Brain Awareness at SUNY Empire
Brain Awareness Week is an international campaign to foster enthusiasm and support for brain science. Hosted annually in March, it brings institutions, scholars, and individuals together as they host activities that celebrate the wonders of the mind and the impact that brain science has on our lives.
SUNY Empire State University has joined this global campaign and will host a virtual academic symposium between March 13-19, 2023 in addition to webinars throughout the academic year and a special art exhibit. Details about this programming is forthcoming.
The Brain Awareness Week team at SUNY Empire cordially invites you to Art and the Brain: A Wonder of Form and Function. March 9 - April 19, 2023 at the SUNY Empire Livingston Gallery in Brooklyn, NY.
The centerpiece for the gallery exhibition will be a fiber art mobile comprised of hand-made neurons displayed from the ceiling of the gallery. The neurons were created by the SUNY Empire community and beyond. In addition, two-dimensional works of art dealing with brain form and function created by Empire students will complement the centerpiece model of the brain.
Date and Time: Thursday, March 9th, 2023, 5:00pm - 8:00pm
Location: SUNY Empire's Livingston Gallery, 177 Livingston Street, 6th Floor, Brooklyn, NY 11201
Description: The university community and the public are invited to join the opening reception to view the exhibit, enjoy of music and light refreshments.
SUNY Empire hosted a virtual academic symposium between March 13-19, 2023. Details and recordings of those webinars can be found below.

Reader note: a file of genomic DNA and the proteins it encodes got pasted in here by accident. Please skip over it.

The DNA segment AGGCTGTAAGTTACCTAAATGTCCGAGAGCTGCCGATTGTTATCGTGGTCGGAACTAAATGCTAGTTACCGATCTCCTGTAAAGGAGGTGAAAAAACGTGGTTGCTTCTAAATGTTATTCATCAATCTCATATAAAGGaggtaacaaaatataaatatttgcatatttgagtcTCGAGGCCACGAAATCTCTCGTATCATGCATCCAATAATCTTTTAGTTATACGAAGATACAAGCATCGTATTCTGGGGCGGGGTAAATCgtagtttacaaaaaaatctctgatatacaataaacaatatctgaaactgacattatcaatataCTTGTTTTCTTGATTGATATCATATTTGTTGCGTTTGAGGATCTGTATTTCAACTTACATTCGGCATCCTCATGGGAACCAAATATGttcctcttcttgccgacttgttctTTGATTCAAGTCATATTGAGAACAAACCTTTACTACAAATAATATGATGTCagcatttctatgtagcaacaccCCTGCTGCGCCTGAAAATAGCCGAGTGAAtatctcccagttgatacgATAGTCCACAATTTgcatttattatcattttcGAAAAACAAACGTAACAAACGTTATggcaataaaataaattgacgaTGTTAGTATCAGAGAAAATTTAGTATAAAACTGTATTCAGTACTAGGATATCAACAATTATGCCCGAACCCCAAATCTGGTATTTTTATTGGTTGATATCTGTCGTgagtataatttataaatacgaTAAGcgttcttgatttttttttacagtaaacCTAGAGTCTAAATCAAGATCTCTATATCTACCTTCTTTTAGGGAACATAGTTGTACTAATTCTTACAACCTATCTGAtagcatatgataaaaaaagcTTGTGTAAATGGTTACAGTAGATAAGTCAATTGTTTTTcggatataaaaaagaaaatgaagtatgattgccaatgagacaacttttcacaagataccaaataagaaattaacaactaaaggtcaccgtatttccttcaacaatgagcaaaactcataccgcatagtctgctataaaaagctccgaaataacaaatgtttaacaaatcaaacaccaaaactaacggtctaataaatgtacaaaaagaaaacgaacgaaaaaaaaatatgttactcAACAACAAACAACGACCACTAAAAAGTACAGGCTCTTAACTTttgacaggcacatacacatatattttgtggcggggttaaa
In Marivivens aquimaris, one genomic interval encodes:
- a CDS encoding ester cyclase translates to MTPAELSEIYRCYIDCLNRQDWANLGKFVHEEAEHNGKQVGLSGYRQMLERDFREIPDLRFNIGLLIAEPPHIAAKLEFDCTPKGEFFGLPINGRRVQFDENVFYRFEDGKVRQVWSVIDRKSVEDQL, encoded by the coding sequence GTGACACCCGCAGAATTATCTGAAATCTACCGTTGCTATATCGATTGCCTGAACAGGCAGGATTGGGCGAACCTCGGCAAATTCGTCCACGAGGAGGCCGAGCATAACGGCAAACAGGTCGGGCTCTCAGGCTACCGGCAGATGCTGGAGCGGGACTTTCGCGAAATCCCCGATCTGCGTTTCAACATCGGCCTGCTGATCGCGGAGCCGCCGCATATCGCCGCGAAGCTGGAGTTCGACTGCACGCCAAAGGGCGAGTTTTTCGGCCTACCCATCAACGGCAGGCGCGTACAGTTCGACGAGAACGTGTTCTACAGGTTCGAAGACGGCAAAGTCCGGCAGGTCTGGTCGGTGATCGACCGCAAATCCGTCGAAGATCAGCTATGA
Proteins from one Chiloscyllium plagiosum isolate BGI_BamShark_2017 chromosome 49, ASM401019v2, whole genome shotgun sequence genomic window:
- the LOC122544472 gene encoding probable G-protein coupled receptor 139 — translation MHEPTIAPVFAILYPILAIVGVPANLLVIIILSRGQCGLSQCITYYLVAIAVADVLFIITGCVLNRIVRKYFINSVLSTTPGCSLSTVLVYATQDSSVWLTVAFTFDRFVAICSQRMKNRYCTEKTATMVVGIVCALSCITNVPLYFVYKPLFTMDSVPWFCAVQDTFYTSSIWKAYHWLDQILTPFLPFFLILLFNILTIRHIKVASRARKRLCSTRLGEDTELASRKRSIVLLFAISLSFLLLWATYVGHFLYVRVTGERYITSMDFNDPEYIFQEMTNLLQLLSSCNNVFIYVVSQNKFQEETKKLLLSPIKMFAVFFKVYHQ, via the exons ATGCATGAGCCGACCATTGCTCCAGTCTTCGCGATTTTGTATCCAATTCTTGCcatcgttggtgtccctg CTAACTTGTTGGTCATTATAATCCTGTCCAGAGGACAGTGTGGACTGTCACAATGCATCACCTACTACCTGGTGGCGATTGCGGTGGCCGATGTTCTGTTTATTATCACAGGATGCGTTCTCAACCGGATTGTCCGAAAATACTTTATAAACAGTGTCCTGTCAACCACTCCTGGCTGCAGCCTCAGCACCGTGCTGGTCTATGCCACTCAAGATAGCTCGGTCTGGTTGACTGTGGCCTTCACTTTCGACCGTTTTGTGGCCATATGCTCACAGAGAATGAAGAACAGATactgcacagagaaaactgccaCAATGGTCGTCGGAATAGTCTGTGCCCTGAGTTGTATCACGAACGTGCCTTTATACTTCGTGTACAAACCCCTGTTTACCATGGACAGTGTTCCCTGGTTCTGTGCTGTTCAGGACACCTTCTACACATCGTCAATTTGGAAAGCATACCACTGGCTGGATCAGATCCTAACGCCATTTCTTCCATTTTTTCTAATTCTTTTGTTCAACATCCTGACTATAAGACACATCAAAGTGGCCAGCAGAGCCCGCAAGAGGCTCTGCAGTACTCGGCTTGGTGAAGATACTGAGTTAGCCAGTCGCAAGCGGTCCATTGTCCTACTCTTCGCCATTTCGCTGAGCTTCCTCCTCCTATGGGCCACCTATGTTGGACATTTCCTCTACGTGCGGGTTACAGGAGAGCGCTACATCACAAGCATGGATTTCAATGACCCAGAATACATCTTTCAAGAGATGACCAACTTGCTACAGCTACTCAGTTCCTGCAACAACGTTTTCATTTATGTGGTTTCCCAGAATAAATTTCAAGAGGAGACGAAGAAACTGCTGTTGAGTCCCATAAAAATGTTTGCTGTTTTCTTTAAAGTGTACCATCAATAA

March 13: Neurodevelopment: Genetic and Environmental Factors
The vertebrate brain is a marvel in its ability to allow for adaptations to a variety of different environments. The ability to dynamically adapt is a result of the interplay of genetics, developmental age, and environmental input. Understanding how these factors interact with one another is a growing area of research in the field of neuroscience particularly because there is growing evidence that these events in early life contribute to neurological and psychiatric disorders. Dr. Ryan Dosumu-Johnson will provide an overview of advancements in the field as well as recent progress made in the role of early life stressors on the cytoskeleton.
March 14: Adolescence as a Critical Period for Neurodevelopment
Synapses, the connections between neurons, underlie cognition and neurological function. Dr. Julie Parato will review the changes that occur in the brain in during adolescence, focusing on the importance of synaptic pruning and streamlining the connections in the brain. These changes are driven by the emergence of the α4βδ GABAA receptor, an inhibitory neurotransmitter receptor that increases at puberty.
March 15: Intergenerational Trauma: Vulnerabilities and Strength
From a psychological perspective, research has found that trauma-related effects can be present in descendants of survivors across many contexts. Dr. Alexandra Rush will present a qualitative phenomenological study that was conducted to explore the transmission of traumatic effects, features of posttraumatic growth and resilience in the context of Poles who survived the Nazi and Soviet atrocities and their descendants across three generations.